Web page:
The SNC−Lavalin affair claimed its fourth resignation today as Michael Wernick announced his intention to step down as the country’s top public servant, having concluded he’s lost the trust of opposition parties.
Opposition parties have been calling for the clerk of the Privy Council’s resignation since he first vehemently rejected allegations that he and others improperly pressured former attorney general Jody Wilson−Raybould to halt a criminal prosecution of SNC−Lavalin.
Today, after almost 38 years in the Public Service of Canada, I am announcing my retirement. Read my letter to the Prime Minister. https://t.co/6ZuHO9TPlz— Michael Wernick (@Clerk_GC) March 18, 2019
Wernick’s combative testimony to the House of Commons justice committee was denounced as partisan and unbecoming a senior bureaucrat who is supposed to be impartial.
In a letter to Prime Minister Justin Trudeau on Monday, Wernick said he will retire before this fall’s federal election campaign kicks off.
He noted that the clerk is supposed to be "an impartial arbiter of whether serious foreign interference" occurs during the campaign, as part of a new federal watchdog panel, and is also supposed to be ready to help whichever party is elected to form government — two roles he no longer believes he can fulfil.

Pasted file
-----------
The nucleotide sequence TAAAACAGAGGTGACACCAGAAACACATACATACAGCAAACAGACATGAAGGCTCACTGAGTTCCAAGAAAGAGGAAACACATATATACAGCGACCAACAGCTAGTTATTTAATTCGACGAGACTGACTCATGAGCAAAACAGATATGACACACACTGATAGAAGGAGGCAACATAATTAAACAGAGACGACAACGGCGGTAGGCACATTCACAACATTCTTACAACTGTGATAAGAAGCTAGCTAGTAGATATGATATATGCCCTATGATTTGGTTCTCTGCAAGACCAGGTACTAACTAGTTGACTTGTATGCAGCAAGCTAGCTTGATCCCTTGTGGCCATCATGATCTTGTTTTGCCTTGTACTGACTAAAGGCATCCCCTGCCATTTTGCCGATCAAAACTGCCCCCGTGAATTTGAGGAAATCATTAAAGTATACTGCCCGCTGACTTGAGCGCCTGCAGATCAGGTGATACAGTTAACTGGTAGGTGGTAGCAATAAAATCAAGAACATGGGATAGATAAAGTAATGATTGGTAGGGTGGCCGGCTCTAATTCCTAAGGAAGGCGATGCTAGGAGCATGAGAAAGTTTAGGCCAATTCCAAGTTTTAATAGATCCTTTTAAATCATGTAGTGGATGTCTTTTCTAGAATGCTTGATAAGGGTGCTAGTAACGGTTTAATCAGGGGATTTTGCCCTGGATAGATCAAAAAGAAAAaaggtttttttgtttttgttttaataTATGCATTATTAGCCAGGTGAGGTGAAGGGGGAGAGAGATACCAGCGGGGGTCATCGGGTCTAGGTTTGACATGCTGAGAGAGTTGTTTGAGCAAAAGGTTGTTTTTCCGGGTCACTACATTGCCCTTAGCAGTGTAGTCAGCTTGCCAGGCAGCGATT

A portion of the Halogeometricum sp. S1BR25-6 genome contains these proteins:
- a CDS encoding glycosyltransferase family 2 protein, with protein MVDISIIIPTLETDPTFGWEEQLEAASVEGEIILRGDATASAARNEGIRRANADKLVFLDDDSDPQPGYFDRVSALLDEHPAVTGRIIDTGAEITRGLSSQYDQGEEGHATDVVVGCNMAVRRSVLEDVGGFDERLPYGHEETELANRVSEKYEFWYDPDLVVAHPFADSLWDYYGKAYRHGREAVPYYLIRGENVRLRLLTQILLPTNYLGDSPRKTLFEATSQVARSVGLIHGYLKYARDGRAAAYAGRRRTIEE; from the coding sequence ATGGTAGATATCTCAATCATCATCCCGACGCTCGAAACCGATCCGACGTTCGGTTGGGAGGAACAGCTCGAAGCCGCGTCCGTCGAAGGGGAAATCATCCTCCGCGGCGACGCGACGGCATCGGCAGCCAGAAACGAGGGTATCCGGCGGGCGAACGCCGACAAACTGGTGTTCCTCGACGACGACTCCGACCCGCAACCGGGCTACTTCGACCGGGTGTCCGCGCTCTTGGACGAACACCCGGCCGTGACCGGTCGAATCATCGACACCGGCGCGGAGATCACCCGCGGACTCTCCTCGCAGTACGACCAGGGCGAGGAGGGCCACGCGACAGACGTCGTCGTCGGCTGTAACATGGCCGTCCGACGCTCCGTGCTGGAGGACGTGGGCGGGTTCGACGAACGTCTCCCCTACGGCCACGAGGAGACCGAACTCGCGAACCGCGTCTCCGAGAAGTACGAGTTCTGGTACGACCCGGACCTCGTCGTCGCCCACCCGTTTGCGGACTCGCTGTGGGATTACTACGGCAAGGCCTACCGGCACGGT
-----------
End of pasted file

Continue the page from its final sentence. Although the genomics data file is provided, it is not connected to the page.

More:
"It is now apparent that there is no path for me to have a relationship of mutual trust and respect with the leaders of the opposition parties," Wernick wrote.
"I wish to relinquish these roles before the election. It is essential that Canadians continue to see their world leading public service as non−partisan and there to provide excellent services to Canadians and the governments they elect."
Wernick, who has served in senior public service roles for nearly 38 years, has been clerk of the Privy Council since 2016, shortly after the Trudeau Liberals assumed office.
Government insiders have said he wanted to retire as clerk a year ago but was persuaded to stay on.
Trudeau said he intends to name Ian Shugart, currently deputy minister of foreign affairs, to replace Wernick.